Q6. I received a 2014 Form 1095-A, Health Insurance Marketplace Statement, which I used to file my 2014 income tax return and claim the premium tax credit. After I filed, the Marketplace notified me that the Form 1095-A was issued in error because I never completed enrollment or because the Form 1095-A was incorrectly issued for coverage that does not qualify for the premium tax credit.  Should I file an amended return?

A6. Yes, you should file an amended 2014 return. The premium tax credit is available only for eligible taxpayers who enrolled in qualifying Marketplace coverage.  If you never paid premiums for your coverage then you were not enrolled in coverage. In addition, stand-alone dental plans and catastrophic plans do not qualify for the premium tax credit.  If you filed and incorrectly claimed a premium tax credit based on these forms, and you do not amend your return, the IRS may contact you about additional tax due.

Q7. I purchased qualifying Marketplace coverage, and advance payments of the premium tax credit were made to an insurance provider on my behalf. I filed without receiving my 2014 Form 1095-A, Health Insurance Marketplace Statement, and did not include that information when I filed my taxes. Should I file an amended return?

A7. Yes, you should file an amended return. You are required to reconcile advance payments of the premium tax credit made to your insurer on your behalf through the Marketplace to ensure you receive the correct amount of the premium tax credit. You agreed to this process when you enrolled in the Marketplace.  If you filed a 2014 income tax return and failed to reconcile your advance payments of the premium tax credit, you should file an amended return, using the information on your 2014 Form 1095-A.  If you do not have a copy of your Form 1095-A, reach out to the Federally-facilitated Marketplace call center at 1-800-318-2596 or your State-based Marketplace. See question 9 for additional information about filing an amended return.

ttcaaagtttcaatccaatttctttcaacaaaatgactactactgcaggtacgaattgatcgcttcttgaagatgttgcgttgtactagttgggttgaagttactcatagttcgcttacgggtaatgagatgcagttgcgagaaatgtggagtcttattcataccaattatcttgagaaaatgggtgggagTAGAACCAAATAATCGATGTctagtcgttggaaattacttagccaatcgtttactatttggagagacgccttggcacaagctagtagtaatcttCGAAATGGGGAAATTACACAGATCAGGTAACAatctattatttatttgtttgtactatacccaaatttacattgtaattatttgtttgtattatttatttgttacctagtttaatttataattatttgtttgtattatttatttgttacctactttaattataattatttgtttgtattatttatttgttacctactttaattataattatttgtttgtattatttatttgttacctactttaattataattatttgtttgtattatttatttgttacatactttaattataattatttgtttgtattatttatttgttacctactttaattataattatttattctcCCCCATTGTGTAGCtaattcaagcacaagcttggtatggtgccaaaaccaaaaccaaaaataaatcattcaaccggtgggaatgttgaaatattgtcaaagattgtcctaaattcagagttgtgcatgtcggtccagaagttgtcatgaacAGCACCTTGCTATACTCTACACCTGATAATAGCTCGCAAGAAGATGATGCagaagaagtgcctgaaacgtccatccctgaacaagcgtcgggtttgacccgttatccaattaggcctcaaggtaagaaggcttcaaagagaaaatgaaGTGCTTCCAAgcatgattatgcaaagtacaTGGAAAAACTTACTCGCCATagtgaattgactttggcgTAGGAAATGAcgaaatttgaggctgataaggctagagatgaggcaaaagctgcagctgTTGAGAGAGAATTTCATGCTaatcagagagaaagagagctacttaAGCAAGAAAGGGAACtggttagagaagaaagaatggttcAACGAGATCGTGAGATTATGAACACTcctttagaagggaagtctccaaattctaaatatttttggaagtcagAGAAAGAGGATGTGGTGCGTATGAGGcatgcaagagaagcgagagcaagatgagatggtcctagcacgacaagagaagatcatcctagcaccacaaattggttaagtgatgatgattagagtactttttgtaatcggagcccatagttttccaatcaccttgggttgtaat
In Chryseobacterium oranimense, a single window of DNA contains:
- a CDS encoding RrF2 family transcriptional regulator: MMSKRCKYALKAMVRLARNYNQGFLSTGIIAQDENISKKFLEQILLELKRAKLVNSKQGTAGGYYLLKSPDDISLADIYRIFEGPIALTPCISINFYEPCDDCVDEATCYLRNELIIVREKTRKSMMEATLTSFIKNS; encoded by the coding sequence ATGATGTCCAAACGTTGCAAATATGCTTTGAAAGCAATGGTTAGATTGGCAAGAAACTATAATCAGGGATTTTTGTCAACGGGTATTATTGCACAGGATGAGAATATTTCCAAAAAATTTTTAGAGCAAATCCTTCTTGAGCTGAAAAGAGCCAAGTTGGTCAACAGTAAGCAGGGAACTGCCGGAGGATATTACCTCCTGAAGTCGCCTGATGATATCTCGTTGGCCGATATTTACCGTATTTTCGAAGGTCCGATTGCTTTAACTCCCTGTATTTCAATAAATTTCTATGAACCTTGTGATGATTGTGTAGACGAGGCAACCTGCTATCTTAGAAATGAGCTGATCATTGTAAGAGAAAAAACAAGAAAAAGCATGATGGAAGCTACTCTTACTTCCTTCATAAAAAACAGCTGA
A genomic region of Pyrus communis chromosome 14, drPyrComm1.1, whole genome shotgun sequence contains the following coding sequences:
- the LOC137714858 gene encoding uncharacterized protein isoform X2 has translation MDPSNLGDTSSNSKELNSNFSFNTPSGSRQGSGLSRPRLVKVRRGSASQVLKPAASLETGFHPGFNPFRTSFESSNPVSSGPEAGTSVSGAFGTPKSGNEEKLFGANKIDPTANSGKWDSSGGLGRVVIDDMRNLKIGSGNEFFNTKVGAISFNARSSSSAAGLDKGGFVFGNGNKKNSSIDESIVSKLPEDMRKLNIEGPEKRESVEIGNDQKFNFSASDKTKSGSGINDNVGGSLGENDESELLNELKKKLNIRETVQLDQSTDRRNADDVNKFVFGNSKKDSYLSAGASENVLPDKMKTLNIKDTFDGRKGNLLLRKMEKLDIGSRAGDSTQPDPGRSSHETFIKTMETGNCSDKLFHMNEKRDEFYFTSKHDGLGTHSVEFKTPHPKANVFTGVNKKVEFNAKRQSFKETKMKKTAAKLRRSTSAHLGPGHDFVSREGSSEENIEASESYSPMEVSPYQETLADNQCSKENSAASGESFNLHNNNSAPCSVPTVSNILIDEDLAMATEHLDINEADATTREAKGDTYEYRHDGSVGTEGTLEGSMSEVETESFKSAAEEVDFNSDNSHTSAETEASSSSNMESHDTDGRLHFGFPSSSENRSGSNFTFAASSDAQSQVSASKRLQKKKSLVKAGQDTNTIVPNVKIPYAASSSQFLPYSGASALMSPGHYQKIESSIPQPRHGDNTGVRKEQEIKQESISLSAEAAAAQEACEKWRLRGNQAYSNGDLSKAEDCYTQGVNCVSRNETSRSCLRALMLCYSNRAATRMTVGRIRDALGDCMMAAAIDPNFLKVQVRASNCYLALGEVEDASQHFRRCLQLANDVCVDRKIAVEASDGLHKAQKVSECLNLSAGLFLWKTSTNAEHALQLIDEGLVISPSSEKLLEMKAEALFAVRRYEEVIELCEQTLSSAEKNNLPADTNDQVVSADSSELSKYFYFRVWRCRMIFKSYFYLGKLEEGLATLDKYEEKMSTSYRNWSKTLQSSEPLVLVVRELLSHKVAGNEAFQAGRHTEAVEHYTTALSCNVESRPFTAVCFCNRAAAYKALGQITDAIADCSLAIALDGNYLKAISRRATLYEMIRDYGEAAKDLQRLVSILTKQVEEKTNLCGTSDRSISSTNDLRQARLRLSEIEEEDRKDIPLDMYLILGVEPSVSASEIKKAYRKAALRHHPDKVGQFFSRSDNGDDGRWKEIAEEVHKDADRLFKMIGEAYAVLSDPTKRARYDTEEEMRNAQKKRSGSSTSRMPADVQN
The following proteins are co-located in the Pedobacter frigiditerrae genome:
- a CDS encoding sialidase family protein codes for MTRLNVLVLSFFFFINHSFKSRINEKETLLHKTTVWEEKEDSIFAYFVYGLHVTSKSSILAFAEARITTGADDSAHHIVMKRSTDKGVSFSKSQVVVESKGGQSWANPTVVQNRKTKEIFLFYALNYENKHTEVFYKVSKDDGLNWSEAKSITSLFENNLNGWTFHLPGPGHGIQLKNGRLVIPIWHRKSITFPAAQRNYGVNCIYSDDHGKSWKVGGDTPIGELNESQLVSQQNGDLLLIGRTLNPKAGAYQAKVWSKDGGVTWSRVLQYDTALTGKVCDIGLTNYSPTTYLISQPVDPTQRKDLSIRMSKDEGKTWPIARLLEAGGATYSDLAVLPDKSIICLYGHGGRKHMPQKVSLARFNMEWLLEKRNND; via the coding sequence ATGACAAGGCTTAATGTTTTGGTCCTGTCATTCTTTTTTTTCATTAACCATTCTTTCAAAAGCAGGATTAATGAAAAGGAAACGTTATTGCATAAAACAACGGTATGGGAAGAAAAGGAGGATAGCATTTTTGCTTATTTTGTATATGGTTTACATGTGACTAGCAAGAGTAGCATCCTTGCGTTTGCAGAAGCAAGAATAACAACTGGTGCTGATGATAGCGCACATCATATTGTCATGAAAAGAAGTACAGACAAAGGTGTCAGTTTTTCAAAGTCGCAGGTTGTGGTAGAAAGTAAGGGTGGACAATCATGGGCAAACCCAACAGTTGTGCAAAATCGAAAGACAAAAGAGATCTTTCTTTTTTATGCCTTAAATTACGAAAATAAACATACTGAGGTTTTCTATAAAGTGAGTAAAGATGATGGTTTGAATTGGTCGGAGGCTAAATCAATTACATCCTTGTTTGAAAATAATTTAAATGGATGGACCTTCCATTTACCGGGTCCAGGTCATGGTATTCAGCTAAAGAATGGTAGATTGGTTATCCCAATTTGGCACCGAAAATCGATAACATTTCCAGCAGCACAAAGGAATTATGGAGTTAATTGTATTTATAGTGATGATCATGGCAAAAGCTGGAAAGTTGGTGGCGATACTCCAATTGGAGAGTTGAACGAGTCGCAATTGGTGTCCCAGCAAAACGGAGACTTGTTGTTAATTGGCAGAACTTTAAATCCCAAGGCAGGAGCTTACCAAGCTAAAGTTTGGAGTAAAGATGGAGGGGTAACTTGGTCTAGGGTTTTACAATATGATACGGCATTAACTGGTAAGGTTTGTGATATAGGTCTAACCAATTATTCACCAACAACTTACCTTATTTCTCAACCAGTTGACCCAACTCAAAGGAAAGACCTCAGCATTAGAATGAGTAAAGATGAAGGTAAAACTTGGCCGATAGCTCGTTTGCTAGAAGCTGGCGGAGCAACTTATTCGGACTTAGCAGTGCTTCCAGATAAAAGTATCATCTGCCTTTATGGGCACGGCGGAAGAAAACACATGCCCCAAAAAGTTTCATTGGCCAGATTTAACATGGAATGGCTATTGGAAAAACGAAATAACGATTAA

Q8. I purchased qualifying Marketplace coverage, and advance payments of the premium tax credit were made to an insurance provider on my behalf. I filed without receiving my Form 1095-A, Health Insurance Marketplace Statement, and did not include the necessary information about my Marketplace coverage on my return.  I received a letter from the IRS saying I need to reconcile my advance payments of the premium tax credit using Form 8962. What should I do?

A8. Follow the instructions in the letter from the IRS.  If you do not have a copy of your Form 1095-A, request one from your Marketplace.

Q9.  How do I file an amended return?